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Stairway to Heaven

Stairway to Heaven


by Led Zeppelin


Robert Plant has a lot going on in his lyrics. Curiously, few of the verses rhyme. Plant uses assonance—rhyming of vowel sounds—and a bit of true rhyme, first rarely but then with increasing frequency as he reaches the big finale of the song. A good example of assonance appears in the first stanza: "When she gets there she knows / If the stores are all closed," where both "knows" and "closed" have long "o" sounds. Coming to the third stanza without making any other use of assonance or rhyme, Plant gives us:

And it's whispered that soon
If we all call the tune
Then the piper will lead us to reason
And a new day will dawn
For those who stand long

Here "soon" and "tune" obviously rhyme, and "long" is pronounced as "lawn" to rhyme with "dawn." The use of rhyme here mirrors the kind of voice that Plant is putting on. It's more assertive and the poetry of using rhyme makes these lines seem absolute or truthful.

In Plant's final verse, following Jimmy Page's majestic guitar solo, everything is made to rhyme or have assonance. The ends of the first lines—"road" and "souls"—get their final consonants slurred to emphasize the assonant vowels, and the same happens to "gold" when it is rhymed with "show" and "know." You might think the next lines, "And if you listen very hard / The tune will come to you at last" can't possibly rhyme or have assonance, but Plant pronounces "last" with a weaker "a" as in the British pronunciation of "class" and "pass" in order to create assonance. And finally Plant wails out the ending consonance of "When all is one and one is all / To be a rock and not to roll." Live, Plant sometimes makes "all" and "roll" rhyme completely. Again, the increased use of rhyme and assonance swell with the song as it reaches this point of prophetic rock n' roll truth and emotion.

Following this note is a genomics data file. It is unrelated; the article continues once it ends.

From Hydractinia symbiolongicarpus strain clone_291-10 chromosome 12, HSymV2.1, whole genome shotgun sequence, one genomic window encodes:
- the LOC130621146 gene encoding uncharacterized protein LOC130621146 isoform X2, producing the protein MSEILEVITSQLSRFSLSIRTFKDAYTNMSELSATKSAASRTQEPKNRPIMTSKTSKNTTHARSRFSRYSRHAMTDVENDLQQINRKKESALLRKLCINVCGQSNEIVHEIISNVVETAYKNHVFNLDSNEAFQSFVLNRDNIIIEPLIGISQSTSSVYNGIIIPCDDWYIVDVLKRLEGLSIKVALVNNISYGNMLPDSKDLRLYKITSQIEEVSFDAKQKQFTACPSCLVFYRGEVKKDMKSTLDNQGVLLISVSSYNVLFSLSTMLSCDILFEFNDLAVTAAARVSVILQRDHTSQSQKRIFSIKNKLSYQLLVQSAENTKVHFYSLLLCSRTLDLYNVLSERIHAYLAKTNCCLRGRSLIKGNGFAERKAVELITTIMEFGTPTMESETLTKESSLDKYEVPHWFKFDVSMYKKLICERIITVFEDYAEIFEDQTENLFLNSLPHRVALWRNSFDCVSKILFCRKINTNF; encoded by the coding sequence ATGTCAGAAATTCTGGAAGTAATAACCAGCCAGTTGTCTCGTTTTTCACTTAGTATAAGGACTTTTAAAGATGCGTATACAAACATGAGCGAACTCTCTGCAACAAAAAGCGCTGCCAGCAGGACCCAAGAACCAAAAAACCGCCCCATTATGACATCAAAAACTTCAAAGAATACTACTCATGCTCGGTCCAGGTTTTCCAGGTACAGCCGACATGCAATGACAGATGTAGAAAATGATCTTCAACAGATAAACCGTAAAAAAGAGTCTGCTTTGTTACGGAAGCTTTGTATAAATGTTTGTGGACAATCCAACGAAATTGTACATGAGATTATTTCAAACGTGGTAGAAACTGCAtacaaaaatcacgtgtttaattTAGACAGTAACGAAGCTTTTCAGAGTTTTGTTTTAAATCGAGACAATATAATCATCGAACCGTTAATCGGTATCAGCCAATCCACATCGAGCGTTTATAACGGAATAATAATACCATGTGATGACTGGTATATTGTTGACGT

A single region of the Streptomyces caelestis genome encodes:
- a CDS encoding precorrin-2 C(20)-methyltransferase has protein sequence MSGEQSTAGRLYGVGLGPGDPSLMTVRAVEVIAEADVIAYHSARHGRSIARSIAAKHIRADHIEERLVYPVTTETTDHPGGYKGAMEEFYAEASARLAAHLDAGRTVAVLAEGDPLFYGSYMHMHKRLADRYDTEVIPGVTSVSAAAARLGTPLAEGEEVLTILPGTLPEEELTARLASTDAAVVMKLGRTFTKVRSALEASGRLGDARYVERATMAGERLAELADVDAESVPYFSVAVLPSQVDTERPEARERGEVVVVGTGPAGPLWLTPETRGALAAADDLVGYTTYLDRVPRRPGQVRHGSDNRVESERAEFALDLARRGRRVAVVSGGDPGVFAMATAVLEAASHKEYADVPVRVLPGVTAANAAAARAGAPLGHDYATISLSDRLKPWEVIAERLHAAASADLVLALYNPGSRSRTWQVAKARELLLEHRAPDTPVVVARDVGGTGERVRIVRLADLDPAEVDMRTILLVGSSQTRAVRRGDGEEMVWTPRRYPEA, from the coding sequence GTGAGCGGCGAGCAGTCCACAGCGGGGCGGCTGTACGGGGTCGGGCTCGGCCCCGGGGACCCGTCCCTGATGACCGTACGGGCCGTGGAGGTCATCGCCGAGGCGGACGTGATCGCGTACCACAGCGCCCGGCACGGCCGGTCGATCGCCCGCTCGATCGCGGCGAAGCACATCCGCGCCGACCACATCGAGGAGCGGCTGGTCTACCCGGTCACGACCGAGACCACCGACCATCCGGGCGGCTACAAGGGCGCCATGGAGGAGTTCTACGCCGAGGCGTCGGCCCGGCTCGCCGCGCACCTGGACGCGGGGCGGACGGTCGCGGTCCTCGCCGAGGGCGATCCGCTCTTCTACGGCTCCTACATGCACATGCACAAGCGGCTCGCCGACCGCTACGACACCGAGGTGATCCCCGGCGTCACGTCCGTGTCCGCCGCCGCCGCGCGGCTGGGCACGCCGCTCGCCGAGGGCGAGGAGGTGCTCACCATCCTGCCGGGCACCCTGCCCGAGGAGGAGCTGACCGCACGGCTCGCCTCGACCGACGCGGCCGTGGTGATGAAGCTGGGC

Another thing worth noting: "Stairway to Heaven" is full of Romantic figures of nature, enchanting beings, and big philosophical ideas like "reason" and "the west." These features, found in every verse, evoking the pastoral and mystical, are vague enough to be universally evocative and they're wrapped in a semblance of narrative (the narrative of the lady trying to buy a stairway to heaven) just enough to be engaging. There is never a clear picture of what exactly is going on, but Plant's lyrics bring together enough "metaphysical" material to appear to have deeper meaning while still resisting absolute interpretation. This parallels the band and cover art of Led Zeppelin IV; Led Zeppelin was notoriously camera-shy, for being the biggest band in the world, and IV's cover—an over-papered wall with picture of a hermit with sticks on his back—was utterly impenetrable in terms of meaning. This creates an occultist, mystical fascination for those who want it. Even if the words have no absolute meaning; they allow for endless debate and wonder.

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